VA plan to redirect $460 million away from its homeless veterans program was reversed instead of letting local hospitals use the funds at their discretion.
The funds were originally set aside for the voucher program VA and HUD jointly run to provide long-term housing for vulnerable and mentally ill veterans. There are presently less than 40,000 homeless veterans, meaning the funds amount to $11,500 per veteran in spending through vendors.
To put this amount of money broken down by veteran into perspective, the agency spends around $200 per veteran for transition assistance out of the military.
“There will be absolutely no change in the funding to support our homeless programs,” Shulkin’s statement said. “… Over the next six months, I will solicit input from our local VA leaders and external stakeholders on how best to target our funding to the geographical areas that need it most. Based on that input we will come forward with proposals for fiscal year 2019 on how to improve the targeting of our homeless program funding.”
The number of homeless veterans has dropped significantly since former VA Secretary Eric Shinseki targeted that population for additional support in 2010.
According to VA:
Thanks to VA’s collaborative efforts with the U.S. Department of Housing and Urban Development, the U.S. Interagency Council on Homelessness, community partner organizations, and local and state governments, there was a 17 percent decrease in Veteran homelessness between 2015 and 2016 contributing to a 47 percent overall reduction in Veteran homelessness across the United States between 2010 and 2016.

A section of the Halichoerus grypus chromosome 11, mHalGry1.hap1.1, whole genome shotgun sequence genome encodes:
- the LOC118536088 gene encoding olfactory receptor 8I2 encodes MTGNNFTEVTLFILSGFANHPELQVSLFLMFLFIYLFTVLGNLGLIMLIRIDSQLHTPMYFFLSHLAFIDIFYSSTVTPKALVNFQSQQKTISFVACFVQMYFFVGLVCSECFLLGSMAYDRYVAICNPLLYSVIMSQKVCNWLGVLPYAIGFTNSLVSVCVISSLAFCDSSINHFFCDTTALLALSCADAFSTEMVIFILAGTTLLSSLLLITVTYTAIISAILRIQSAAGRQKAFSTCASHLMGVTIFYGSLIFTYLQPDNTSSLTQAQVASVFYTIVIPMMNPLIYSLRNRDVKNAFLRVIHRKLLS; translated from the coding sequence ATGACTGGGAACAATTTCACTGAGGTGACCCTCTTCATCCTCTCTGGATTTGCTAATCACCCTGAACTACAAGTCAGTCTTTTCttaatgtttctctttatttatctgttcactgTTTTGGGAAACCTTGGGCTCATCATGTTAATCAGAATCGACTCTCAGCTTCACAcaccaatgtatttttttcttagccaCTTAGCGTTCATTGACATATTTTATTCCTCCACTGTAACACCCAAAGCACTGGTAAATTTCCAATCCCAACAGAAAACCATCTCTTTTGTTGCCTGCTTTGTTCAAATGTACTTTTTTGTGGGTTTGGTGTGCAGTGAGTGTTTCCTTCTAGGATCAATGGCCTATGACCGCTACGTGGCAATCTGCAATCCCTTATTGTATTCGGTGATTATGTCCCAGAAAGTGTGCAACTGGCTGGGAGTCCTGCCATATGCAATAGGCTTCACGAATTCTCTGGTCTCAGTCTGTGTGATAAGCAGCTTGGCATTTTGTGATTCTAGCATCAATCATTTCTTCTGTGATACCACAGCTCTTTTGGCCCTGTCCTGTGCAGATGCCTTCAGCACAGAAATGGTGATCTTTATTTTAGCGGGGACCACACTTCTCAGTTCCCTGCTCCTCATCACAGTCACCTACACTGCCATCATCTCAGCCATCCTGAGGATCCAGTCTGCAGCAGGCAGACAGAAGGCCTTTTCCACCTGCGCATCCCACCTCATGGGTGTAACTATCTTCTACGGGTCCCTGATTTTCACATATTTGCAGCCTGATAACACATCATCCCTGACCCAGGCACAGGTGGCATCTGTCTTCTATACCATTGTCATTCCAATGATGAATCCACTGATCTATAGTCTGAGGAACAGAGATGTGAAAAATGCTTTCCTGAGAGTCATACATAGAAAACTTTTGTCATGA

VA likely hoped it could take the throttle down a little on spending in this area to instead allow local hospitals access to funds to update its facilities and staff hiring.
What I would like to know is how much of the funds actually to go the homeless veteran when compared to the vendors who provide the services to include lavish online campaigns and awareness events few if any homeless veterans would likely enjoy or benefit from.
At least one example of an online campaign can be seen on the agency’s website. These subpages are not managed or updated by VA employees. Instead, VA pays vendors (ie government contractors) hundreds of thousands per year to update content, depending on the topic type.
Here are two examples. One is the dressed up Homeless Veterans landing page with its attached subpages and the other is Vocational Rehabilitation and Employment. The former gives the veteran lodging and the latter gives them skills to find and keep suitable employment.
Over my years of investigating VA and its spending for online work, for which it pays ludicrous amounts, it seems the web presence value is always much higher for a veteran population the elicits more sympathy.
So, spending for veteran suicide and veteran homelessness concerning fancy websites or events is veteran high – – and those monies go to vendors, not the veterans.
According to a FOIA release in 2012, VA paid Booz Allen Hamilton $35,000 for a 10-page PDF to help advertise its winter disability games. Can you imagine being paid $35,000 to create a PDF and write the content?
The agency paid roughly the same for another vendor to update and manage the agency’s 6 webpages dedicated to Native American veterans and another $6,000 to create its logo.